(Reuters) – Thermo Fisher Scientific Inc made a binding offer for Life Technologies Corp on Tuesday as private equity firms raced to finalize a consortium to take the genetic testing equipment maker private, several people familiar with the matter said.
Life Tech, with a current market value of more than $11 billion, has become an attractive target due to its strength in advanced diagnostics and gene sequencing and if Thermo Fisher were to prevail, the deal would make it a major player in the genetic sequencing market.
It would be also be by far its biggest deal since the $12.8 billion merger in 2006 of Thermo Electron and Fisher Scientific International that created the world’s largest maker of scientific equipment and laboratory instruments.
Thermo Fisher met a bid deadline on Tuesday but private equity firms working on a joint bid missed it and were working late into the evening to secure the equity required to support an offer, the people said.
Blackstone Group LP, Carlyle Group LP and Singapore’s state investor Temasek Holdings were in talks with KKR & Co LP about securing the required equity and finalizing a buyout consortium, the people said.
Life Technologies would likely accept an offer past the bid deadline to keep the process competitive, the people added.
Thermo Fisher is bidding more than $65 per each Life Tech share, two of the people said. While the exact price could not be learned, Thermo had been considering a bid of $65 to $70 per share, sources said last week.
The private equity group would likely bid close to $65 per share, two separate people said.
All the people asked not to be named because details of the auction are not public. Life Technologies, Thermo Fisher, KKR, Blackstone and Carlyle declined to comment while Temasek did not respond to a request for comment.
Shares of Life Tech ended up 1.3 percent at $66.19 on Tuesday, giving it a market value of $11.3 billion. They are up 33 percent so far this year on expectations of a possible deal, outperforming a 9.6 percent rise in the S&P 500 index.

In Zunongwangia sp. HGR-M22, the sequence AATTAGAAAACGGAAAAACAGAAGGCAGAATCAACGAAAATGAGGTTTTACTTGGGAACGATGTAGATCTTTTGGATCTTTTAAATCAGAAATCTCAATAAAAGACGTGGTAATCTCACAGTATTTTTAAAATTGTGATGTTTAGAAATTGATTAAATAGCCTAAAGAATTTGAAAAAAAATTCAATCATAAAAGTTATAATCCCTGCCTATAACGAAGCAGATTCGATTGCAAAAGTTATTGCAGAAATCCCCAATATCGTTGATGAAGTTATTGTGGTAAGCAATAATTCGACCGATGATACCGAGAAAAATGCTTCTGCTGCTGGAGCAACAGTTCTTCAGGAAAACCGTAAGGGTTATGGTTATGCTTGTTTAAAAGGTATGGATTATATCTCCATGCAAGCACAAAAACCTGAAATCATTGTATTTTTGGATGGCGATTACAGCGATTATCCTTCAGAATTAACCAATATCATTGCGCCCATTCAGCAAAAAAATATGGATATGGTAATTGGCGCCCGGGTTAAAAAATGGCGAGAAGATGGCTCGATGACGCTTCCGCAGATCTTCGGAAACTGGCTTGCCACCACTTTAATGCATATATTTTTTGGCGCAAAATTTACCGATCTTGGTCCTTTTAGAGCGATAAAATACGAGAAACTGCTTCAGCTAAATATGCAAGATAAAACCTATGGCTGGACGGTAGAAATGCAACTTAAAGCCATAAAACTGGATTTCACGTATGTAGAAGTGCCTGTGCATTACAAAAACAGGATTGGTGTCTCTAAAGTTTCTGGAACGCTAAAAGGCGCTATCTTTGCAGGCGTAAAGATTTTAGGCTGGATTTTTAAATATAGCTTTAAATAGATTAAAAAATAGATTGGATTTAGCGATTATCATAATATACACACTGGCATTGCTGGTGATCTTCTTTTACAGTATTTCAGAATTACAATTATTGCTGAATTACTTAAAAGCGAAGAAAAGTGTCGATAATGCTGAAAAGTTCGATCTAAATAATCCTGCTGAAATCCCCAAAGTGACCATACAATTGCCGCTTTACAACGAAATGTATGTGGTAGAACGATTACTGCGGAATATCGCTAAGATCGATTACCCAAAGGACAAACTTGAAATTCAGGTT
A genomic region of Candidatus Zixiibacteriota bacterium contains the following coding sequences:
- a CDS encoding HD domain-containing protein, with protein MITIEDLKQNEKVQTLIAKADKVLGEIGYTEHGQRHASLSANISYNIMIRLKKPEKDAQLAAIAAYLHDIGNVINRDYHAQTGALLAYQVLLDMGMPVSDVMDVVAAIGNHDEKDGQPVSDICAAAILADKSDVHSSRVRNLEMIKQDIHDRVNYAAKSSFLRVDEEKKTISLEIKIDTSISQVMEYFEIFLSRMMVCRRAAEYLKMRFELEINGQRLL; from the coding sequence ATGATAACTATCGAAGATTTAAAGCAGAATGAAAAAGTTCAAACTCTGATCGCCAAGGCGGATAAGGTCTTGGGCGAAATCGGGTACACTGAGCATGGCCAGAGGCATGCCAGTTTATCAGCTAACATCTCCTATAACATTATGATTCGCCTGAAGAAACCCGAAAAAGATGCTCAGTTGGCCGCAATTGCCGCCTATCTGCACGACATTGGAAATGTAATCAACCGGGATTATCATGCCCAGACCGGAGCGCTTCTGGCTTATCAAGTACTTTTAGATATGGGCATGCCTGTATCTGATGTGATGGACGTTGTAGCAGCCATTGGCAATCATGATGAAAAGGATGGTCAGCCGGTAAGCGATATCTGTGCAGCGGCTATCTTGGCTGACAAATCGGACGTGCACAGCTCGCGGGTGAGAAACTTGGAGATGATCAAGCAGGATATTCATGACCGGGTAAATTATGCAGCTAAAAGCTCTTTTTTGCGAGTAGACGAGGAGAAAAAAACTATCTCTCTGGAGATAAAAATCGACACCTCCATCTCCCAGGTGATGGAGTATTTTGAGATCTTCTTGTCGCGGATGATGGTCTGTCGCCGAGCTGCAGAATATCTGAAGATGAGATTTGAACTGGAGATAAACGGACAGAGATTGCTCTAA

At this level, Life Tech trades at 14.6 times forward 12-month earnings compared to an average 13.6 times for its peer group, according to Thomson Reuters data.
Carlsbad, California-based Life Tech, which has hired advisers to explore a sale, had also attracted interest from industrial and healthcare conglomerate Danaher Corp and drugmaker Roche Holding AG, people familiar with the matter told Reuters previously.
While their position could not be confirmed, one of the people said that neither of these two companies had carried out the procedural work necessary ahead of the bid deadline that would have allowed them to make offers. Danaher and Roche did not respond to requests for comment.
Roche, which has its own diagnostics business, made a hostile run at genetic sequencing company Illumina Inc last year but walked away from the $6.8 billion offer, refusing demands to raise the bid.
Life Tech is itself the product of the combination of two companies — Invitrogen, a maker of cultures used in the manufacture of biotech medicines, and Applied Biosystems, a genetic testing company.
If Thermo Fisher wins the auction, it would also boost its presence in scientific research, genetic analysis and applied sciences, creating a healthcare technology giant with annual revenues of over $16 billion and some 50,000 employees.
At a range of $65 to $70 per share for Life Tech, Thermo Fisher believes the deal would add to its earnings, people familiar with the matter have previously told Reuters.
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